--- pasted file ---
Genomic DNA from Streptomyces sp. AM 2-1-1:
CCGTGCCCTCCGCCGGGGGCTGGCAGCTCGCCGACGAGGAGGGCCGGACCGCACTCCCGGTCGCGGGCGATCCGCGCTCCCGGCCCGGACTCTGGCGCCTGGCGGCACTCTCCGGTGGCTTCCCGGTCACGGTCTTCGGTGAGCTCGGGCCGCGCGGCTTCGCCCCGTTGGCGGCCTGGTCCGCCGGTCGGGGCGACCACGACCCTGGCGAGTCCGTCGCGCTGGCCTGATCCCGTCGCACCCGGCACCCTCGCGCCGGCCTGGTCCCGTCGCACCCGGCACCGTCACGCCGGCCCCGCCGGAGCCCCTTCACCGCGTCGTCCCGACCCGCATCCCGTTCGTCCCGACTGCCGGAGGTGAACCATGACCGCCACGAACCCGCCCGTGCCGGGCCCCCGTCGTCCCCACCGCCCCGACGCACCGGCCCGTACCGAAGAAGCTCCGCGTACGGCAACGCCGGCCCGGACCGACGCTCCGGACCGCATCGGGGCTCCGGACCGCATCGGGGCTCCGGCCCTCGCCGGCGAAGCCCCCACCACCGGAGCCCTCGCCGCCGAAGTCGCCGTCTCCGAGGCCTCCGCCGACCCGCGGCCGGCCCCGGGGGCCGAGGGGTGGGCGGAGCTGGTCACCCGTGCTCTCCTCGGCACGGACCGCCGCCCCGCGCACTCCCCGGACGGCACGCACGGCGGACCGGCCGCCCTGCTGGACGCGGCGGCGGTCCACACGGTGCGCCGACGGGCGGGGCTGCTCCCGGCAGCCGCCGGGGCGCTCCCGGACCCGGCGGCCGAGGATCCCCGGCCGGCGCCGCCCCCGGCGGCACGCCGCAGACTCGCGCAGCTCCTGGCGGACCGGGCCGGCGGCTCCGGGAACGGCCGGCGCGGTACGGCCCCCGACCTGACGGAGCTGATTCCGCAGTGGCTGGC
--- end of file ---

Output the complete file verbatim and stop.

Genomic DNA from Streptomyces sp. AM 2-1-1:
CCGTGCCCTCCGCCGGGGGCTGGCAGCTCGCCGACGAGGAGGGCCGGACCGCACTCCCGGTCGCGGGCGATCCGCGCTCCCGGCCCGGACTCTGGCGCCTGGCGGCACTCTCCGGTGGCTTCCCGGTCACGGTCTTCGGTGAGCTCGGGCCGCGCGGCTTCGCCCCGTTGGCGGCCTGGTCCGCCGGTCGGGGCGACCACGACCCTGGCGAGTCCGTCGCGCTGGCCTGATCCCGTCGCACCCGGCACCCTCGCGCCGGCCTGGTCCCGTCGCACCCGGCACCGTCACGCCGGCCCCGCCGGAGCCCCTTCACCGCGTCGTCCCGACCCGCATCCCGTTCGTCCCGACTGCCGGAGGTGAACCATGACCGCCACGAACCCGCCCGTGCCGGGCCCCCGTCGTCCCCACCGCCCCGACGCACCGGCCCGTACCGAAGAAGCTCCGCGTACGGCAACGCCGGCCCGGACCGACGCTCCGGACCGCATCGGGGCTCCGGACCGCATCGGGGCTCCGGCCCTCGCCGGCGAAGCCCCCACCACCGGAGCCCTCGCCGCCGAAGTCGCCGTCTCCGAGGCCTCCGCCGACCCGCGGCCGGCCCCGGGGGCCGAGGGGTGGGCGGAGCTGGTCACCCGTGCTCTCCTCGGCACGGACCGCCGCCCCGCGCACTCCCCGGACGGCACGCACGGCGGACCGGCCGCCCTGCTGGACGCGGCGGCGGTCCACACGGTGCGCCGACGGGCGGGGCTGCTCCCGGCAGCCGCCGGGGCGCTCCCGGACCCGGCGGCCGAGGATCCCCGGCCGGCGCCGCCCCCGGCGGCACGCCGCAGACTCGCGCAGCTCCTGGCGGACCGGGCCGGCGGCTCCGGGAACGGCCGGCGCGGTACGGCCCCCGACCTGACGGAGCTGATTCCGCAGTGGCTGGC